Air France-KLM is counting the costs of last month's pilots' strike with the company noting lost revenues of over €400 million (£247.9 million).
The Franco-Dutch firm reported a €416 million drop in its revenues while third-quarter operating profits dropped by over 50 per cent. Officials announced that operating profit now stood at €247 million, down from the €641 million achieved in the same period a year earlier. The strikes and the seasonal demand dip in the fourth quarter could see Air France-KLM lose €500 million from its €2.3 billion earnings target for 2014.
Air France pilots went on strike in September over the company's plans to expand its low-cost carrier, Transavia. The company wanted to double passenger numbers using the budget airline by 2017 thus extending its services outside of France. It was designed to help Air France compete with established budget airlines such as easyJet and Ryanair.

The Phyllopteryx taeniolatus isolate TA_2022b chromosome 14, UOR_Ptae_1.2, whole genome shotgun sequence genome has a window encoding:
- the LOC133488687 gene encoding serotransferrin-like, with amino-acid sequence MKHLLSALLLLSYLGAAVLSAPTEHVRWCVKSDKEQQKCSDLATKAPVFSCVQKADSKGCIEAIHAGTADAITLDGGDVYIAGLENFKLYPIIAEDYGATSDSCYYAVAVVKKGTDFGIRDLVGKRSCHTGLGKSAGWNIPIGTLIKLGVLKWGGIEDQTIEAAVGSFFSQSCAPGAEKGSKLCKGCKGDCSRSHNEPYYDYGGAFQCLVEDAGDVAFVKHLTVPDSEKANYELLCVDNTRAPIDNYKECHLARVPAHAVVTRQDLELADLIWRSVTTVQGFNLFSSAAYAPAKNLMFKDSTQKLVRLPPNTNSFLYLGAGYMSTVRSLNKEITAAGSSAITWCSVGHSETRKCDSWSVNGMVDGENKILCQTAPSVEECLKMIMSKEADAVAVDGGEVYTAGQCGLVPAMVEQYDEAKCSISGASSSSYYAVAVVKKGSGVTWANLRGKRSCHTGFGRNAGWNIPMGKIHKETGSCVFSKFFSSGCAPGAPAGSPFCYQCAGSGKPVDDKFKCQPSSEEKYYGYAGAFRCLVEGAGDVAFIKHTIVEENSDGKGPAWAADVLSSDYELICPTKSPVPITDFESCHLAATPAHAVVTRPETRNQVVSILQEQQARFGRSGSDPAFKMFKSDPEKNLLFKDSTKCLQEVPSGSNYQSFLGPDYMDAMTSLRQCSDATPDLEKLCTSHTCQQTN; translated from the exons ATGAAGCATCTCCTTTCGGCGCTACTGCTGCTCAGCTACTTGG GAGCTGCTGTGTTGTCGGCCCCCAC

However, pilots were unhappy with the lower rate of pay being offered thanks to the expansion of Transavia. Air France's response was to state that it would only increase the budget service across France and commit to a "renewed guarantee that will be no relocation" of jobs as part of the agreement.
While the strike came to an end in late September, Air France-KLM is still counting the cost of this two-week action.
Pierre-Francois Riolacci, Air France finance director, said: "Over and above the effects of the strike, we also predict that the market will remain sluggish in the fourth quarter. Of course, there has been a strike and the market environment is difficult, so it is quite right to manage things strictly."
It has been a testing year for Air France-KLM which issued a profit warning in July. At the time shares in the company dropped five per cent to €8.90 with officials warning that due to overcapacity there could be job cuts in the future.
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